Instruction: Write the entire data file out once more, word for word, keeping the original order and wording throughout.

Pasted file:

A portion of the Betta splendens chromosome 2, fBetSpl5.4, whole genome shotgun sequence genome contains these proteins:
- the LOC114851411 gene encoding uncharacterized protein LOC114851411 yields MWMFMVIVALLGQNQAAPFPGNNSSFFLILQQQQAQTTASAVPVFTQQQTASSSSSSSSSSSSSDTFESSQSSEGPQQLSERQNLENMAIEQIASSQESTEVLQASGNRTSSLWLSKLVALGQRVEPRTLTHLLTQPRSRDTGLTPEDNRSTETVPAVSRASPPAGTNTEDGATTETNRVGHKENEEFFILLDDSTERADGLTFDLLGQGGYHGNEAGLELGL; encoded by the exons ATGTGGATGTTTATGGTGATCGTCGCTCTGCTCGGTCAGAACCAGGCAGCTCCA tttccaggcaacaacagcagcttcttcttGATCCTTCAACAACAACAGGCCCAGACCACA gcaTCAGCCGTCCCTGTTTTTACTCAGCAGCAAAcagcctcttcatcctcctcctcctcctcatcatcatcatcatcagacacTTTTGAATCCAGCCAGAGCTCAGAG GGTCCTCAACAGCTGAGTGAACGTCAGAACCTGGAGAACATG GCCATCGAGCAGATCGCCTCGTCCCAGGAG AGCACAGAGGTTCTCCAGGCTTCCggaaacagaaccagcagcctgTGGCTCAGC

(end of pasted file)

A portion of the Betta splendens chromosome 2, fBetSpl5.4, whole genome shotgun sequence genome contains these proteins:
- the LOC114851411 gene encoding uncharacterized protein LOC114851411 yields MWMFMVIVALLGQNQAAPFPGNNSSFFLILQQQQAQTTASAVPVFTQQQTASSSSSSSSSSSSSDTFESSQSSEGPQQLSERQNLENMAIEQIASSQESTEVLQASGNRTSSLWLSKLVALGQRVEPRTLTHLLTQPRSRDTGLTPEDNRSTETVPAVSRASPPAGTNTEDGATTETNRVGHKENEEFFILLDDSTERADGLTFDLLGQGGYHGNEAGLELGL; encoded by the exons ATGTGGATGTTTATGGTGATCGTCGCTCTGCTCGGTCAGAACCAGGCAGCTCCA tttccaggcaacaacagcagcttcttcttGATCCTTCAACAACAACAGGCCCAGACCACA gcaTCAGCCGTCCCTGTTTTTACTCAGCAGCAAAcagcctcttcatcctcctcctcctcctcatcatcatcatcatcagacacTTTTGAATCCAGCCAGAGCTCAGAG GGTCCTCAACAGCTGAGTGAACGTCAGAACCTGGAGAACATG GCCATCGAGCAGATCGCCTCGTCCCAGGAG AGCACAGAGGTTCTCCAGGCTTCCggaaacagaaccagcagcctgTGGCTCAGC